Assessment of SI begins at intake. We believe it is important to ask all new clients about their history of intentional SI. There are a number of assessment instruments for SI, some of which screen for SI, some that monitor risk of suicide and some that assess the functions of SI. Examples include Kim Gratz’s Deliberate Self-Harm Inventory, Matthew Nock and colleagues’ Self-Injurious Thoughts and Behaviors Interview, Marsha Linehan and colleagues’ Suicide Attempt Self-Injury Interview, and Catherine Glenn and David Klonsky’s Inventory of Statements About Self-Injury. As is the case with any therapeutic issue, counselors should document their use of established assessment instruments, consultation or supervision, and a reputable decision-making model to uphold proper standards of care.

In consideration of the elevated risk of suicide and the sometimes conflicting feelings about life and living that some clients who self-injure may experience, it is important for professional counselors to use recursive suicide risk assessment practices. Without assuming that clients who self-injure are suicidal, counselors should conduct suicide risk assessments at intake, at Branding-Images_injuryperiodic intervals and as indicated throughout the therapeutic relationship. Counselors should remember that suicide risk assessment involves more than asking a quick close-ended question. Rather, it should involve use of a reliable and valid instrument and should include dynamic, ongoing discussions about stress, coping and ideas about living.

When working with clients who self-injure, we ask counselors to remain attuned to the risk factors and warning signs of suicide so that they can respond most appropriately if risk elevates. Safety plans (as opposed to no-harm contracts) are an effective way to build the counseling relationship and minimize client risk. At a minimum, safety plans include identification of warning signs, internal coping strategies, positive distractions, people to ask for help, professionals/agencies to ask for help and ways to make the environment safer.


As professional counselors, we are charged with practicing only within the boundaries of our competence based on education, training, supervised experience, state and national professional credentials, and appropriate professional experience. However, clients who self-injure usually present with multiple treatment issues that are complicated for both novice and seasoned clinicians to conceptualize.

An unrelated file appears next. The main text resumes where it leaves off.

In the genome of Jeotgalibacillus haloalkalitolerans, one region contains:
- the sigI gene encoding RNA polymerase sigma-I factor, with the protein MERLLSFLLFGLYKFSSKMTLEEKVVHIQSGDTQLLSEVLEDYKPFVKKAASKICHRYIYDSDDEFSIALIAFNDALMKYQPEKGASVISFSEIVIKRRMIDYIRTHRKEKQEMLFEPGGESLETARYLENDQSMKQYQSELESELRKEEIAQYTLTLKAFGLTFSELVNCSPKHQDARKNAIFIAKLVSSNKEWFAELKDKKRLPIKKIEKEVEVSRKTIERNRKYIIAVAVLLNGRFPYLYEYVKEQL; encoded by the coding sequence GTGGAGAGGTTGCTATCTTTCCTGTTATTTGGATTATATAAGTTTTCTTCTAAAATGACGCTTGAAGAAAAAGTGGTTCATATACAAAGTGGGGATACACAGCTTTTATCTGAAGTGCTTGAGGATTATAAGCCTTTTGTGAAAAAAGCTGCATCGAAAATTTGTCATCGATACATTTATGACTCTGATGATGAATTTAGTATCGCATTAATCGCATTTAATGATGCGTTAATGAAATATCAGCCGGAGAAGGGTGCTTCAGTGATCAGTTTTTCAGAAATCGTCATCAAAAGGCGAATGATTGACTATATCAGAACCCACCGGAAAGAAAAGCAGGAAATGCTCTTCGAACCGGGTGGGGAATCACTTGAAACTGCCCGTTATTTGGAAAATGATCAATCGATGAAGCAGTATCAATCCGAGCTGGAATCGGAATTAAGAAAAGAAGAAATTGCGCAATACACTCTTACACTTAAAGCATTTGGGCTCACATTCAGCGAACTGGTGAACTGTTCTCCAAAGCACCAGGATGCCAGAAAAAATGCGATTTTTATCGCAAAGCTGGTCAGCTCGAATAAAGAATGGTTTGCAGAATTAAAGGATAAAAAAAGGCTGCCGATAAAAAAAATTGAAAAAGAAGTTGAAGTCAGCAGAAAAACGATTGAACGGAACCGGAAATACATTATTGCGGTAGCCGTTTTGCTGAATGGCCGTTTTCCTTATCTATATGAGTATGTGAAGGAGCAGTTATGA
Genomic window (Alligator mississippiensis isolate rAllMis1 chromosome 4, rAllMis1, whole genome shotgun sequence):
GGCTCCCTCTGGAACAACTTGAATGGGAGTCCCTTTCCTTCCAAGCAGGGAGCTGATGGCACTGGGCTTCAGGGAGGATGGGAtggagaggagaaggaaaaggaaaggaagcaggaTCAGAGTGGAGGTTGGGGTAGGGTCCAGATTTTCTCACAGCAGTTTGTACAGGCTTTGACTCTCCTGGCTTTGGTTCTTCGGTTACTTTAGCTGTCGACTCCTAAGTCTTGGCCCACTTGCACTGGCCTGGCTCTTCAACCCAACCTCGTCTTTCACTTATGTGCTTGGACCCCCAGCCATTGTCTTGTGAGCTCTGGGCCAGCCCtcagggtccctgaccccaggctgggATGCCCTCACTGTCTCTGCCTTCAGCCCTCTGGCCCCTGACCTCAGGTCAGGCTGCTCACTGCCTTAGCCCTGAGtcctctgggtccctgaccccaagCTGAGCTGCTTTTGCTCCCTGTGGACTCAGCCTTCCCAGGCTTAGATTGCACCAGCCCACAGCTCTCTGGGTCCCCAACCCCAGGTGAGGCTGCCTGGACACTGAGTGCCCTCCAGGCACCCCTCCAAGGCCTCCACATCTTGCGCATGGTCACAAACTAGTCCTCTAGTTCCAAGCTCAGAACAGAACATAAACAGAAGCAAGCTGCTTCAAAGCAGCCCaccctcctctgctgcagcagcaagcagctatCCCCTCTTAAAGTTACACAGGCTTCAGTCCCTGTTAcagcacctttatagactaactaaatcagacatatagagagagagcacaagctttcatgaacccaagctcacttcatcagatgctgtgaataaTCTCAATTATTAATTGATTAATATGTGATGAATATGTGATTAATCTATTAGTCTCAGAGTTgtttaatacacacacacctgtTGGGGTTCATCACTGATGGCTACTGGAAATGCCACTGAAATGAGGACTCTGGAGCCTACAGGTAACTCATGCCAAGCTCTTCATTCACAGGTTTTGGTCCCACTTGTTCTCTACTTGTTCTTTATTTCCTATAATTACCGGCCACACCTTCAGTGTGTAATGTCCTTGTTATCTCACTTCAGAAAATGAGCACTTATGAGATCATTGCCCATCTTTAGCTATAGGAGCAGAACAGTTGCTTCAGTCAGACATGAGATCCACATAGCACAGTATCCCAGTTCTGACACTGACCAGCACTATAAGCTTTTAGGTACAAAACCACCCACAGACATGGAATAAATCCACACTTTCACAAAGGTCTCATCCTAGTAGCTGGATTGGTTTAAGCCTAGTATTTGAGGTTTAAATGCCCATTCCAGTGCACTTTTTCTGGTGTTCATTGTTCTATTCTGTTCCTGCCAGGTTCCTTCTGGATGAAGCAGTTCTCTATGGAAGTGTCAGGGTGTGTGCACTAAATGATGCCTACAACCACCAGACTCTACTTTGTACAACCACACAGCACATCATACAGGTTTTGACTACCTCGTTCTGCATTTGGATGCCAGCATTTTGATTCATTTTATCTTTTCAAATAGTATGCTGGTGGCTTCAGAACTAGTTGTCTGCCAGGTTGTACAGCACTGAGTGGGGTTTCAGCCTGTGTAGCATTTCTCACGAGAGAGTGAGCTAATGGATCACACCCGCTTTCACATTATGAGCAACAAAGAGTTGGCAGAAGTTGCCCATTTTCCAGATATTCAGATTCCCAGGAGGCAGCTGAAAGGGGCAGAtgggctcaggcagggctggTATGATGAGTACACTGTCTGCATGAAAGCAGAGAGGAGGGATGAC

Clients who self-injure often have trauma and abuse histories. Consequently, they can also struggle with eating disorders, poor body image, personality disorders, anxiety, depression and suicidal ideation. Because clients who self-injure may present with complex symptomatology and even acute distress, counselors may doubt their clinical competence and ability to meet the therapeutic demands of this client population.

Efforts to improve feelings of competence can be addressed in a variety of ways. First, we can encourage counselors to remember that the best way to understand clients’ lived experiences is to create a safe context in which clients feel free to share their stories. Counselors can promote clients’ sense of safety by exhibiting humanistic qualities such as unconditional positive regard, which can both strengthen the therapeutic relationship and convey understanding and acceptance of the client.

Next, counselors engaging in ongoing supervision and consultation can improve their clinical skills related to working with this population. Discussing clients who self-injure, in supervision or consultation contexts, provides counselors with new and different perspectives on their work, which can help them modify their treatment planning and clinical interventions. Consultation and supervision also offer counselors opportunities to reflect on how they feel toward their clients. Considering how strongly our value systems shape our work with clients, this is an invaluable exercise.

It is also imperative that counselors who work with this population review the existing literature on SI, seek continuing education on SI and remain current on emerging SI research. Competent counselors should practice treatment strategies that are evidence based and well-grounded in the literature, and access reputable resources, such as those stemming from the International Society for the Study of Self-Injury.

Finally, in situations in which clients are not progressing or a therapeutic impasse cannot be resolved, competent counselors should understand how and when to refer to another provider. Often, when counselors are unable to promote a strong therapeutic alliance or further treatment goals, it is the result of a lack of training or experience that can be remedied through additional training, supervision and consultation.

Evidence-based practices

SI is a complex treatment issue and, for obvious reasons, counselors may feel ill-equipped to effectively intervene when clients self-injure. However, just like with any treatment issue, effective intervention begins with having a safe and nonjudgmental relationship. This is not to say that knowing the complexities of SI and how to intervene appropriately are unimportant. Rather, we hope readers will remember to start with the relationship and use interventions and treatment strategies that are grounded in the literature.